The 8th BRICS summit ended here on Sunday with the adoption of the Goa Declaration which pledged opposition to terrorism, even as India failed to get a consensus on references to “cross-border terror” and Pakistan-based terror groups in the final statement.
However, in a strongly worded statement, Prime Minister Narendra Modi said, “the most serious direct threat to our economic prosperity is terrorism. Tragically, its mother-ship is a country in India’s neighbourhood.”
The text of the declaration did not name any country specifically as the source of cross-border terrorism but officials maintained that India did get the diplomatic edge it wanted from the summit.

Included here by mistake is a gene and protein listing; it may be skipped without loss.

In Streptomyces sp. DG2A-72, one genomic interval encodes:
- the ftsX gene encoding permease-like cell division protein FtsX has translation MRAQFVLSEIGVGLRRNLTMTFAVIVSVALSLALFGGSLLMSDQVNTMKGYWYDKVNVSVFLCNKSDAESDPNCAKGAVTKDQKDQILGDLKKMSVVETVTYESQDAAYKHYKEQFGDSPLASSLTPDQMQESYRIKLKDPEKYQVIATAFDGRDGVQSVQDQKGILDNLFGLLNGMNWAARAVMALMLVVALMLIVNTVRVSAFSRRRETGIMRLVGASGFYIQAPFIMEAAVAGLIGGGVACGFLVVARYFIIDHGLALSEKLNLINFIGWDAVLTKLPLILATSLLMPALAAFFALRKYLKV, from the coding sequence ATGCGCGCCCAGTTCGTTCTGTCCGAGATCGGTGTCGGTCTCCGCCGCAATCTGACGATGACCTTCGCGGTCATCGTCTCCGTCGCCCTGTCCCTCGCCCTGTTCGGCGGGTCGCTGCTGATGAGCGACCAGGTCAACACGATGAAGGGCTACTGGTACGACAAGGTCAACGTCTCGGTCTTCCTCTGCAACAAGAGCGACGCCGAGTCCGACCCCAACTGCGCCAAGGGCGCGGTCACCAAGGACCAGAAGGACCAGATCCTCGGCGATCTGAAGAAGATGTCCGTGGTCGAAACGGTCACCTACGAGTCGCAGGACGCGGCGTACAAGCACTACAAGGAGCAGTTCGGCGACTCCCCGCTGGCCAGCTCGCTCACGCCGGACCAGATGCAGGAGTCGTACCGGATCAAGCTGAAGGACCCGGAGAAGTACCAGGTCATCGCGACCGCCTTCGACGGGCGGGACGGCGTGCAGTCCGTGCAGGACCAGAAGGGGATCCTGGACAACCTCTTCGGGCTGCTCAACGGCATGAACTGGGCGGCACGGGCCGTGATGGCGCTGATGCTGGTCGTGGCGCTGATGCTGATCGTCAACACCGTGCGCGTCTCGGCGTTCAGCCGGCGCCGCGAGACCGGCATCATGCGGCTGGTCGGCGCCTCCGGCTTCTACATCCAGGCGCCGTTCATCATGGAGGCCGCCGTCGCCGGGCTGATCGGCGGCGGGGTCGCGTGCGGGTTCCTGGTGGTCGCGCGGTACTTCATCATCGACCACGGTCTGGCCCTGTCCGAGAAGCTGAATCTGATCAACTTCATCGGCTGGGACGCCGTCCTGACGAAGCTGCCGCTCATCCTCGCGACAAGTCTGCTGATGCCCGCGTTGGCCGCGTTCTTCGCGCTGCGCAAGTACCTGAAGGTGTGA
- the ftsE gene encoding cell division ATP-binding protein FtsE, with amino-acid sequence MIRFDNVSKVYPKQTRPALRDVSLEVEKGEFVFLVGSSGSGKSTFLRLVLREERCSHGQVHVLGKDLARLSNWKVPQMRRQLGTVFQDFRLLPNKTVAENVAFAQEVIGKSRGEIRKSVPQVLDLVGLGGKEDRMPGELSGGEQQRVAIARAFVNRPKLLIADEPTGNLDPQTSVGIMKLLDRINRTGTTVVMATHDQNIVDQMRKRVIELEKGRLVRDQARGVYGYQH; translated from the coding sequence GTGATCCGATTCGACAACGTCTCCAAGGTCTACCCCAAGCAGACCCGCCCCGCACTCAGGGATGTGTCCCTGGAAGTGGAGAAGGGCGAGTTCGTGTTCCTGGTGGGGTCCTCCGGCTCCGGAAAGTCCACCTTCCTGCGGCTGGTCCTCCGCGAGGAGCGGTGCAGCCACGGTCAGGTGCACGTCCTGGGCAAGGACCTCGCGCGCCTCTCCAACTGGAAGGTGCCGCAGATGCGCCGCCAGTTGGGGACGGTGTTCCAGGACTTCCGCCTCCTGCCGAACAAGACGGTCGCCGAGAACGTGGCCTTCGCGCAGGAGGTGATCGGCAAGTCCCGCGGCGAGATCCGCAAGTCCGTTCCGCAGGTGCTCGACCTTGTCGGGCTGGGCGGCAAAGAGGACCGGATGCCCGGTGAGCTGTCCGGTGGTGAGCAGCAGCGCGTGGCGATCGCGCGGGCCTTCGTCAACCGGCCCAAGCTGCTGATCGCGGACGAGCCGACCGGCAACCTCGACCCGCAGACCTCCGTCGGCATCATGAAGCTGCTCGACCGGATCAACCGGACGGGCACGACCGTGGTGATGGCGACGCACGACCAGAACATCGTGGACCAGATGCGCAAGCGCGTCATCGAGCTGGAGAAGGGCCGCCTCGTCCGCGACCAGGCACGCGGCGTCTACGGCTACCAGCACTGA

“I guess it does not concern them mainly, BRICS. It affects us. Because Pakistan-based outfits are also focused on India in terms of activities... so since... (it does not affect them), I guess we could not get a consensus on actually including both. But if you see, it says ISIS and various other affiliated organisations and I think there is a reference of terrorist organisations which are designated by the U.N.” said Amar Sinha, Secretary (Economic Relations), explaining that the statement covered India’s ongoing campaign to bring a comprehensive international legal framework against terrorism under the UN.
Introducing the Goa Declaration, Prime Minister Modi said, “We also agreed that those who nurture, shelter, support and sponsor such forces of violence and terror are as much a threat to us as the terrorists themselves.”